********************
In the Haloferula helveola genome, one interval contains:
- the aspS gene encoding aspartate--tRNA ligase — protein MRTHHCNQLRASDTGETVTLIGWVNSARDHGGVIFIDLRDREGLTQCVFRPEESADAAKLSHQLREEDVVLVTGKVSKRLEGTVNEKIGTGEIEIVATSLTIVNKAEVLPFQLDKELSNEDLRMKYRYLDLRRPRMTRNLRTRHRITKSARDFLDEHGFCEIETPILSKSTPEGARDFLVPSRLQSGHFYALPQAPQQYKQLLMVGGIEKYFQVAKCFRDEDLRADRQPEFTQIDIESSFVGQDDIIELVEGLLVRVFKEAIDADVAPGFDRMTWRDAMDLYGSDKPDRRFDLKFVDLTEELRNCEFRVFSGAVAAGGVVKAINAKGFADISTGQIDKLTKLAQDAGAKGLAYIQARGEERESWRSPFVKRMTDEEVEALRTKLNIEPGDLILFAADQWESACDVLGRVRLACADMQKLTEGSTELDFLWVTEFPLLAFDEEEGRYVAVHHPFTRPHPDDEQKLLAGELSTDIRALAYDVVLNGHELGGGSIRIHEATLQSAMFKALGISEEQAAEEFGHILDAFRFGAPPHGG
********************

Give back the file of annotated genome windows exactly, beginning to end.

In the Haloferula helveola genome, one interval contains:
- the aspS gene encoding aspartate--tRNA ligase — protein MRTHHCNQLRASDTGETVTLIGWVNSARDHGGVIFIDLRDREGLTQCVFRPEESADAAKLSHQLREEDVVLVTGKVSKRLEGTVNEKIGTGEIEIVATSLTIVNKAEVLPFQLDKELSNEDLRMKYRYLDLRRPRMTRNLRTRHRITKSARDFLDEHGFCEIETPILSKSTPEGARDFLVPSRLQSGHFYALPQAPQQYKQLLMVGGIEKYFQVAKCFRDEDLRADRQPEFTQIDIESSFVGQDDIIELVEGLLVRVFKEAIDADVAPGFDRMTWRDAMDLYGSDKPDRRFDLKFVDLTEELRNCEFRVFSGAVAAGGVVKAINAKGFADISTGQIDKLTKLAQDAGAKGLAYIQARGEERESWRSPFVKRMTDEEVEALRTKLNIEPGDLILFAADQWESACDVLGRVRLACADMQKLTEGSTELDFLWVTEFPLLAFDEEEGRYVAVHHPFTRPHPDDEQKLLAGELSTDIRALAYDVVLNGHELGGGSIRIHEATLQSAMFKALGISEEQAAEEFGHILDAFRFGAPPHGG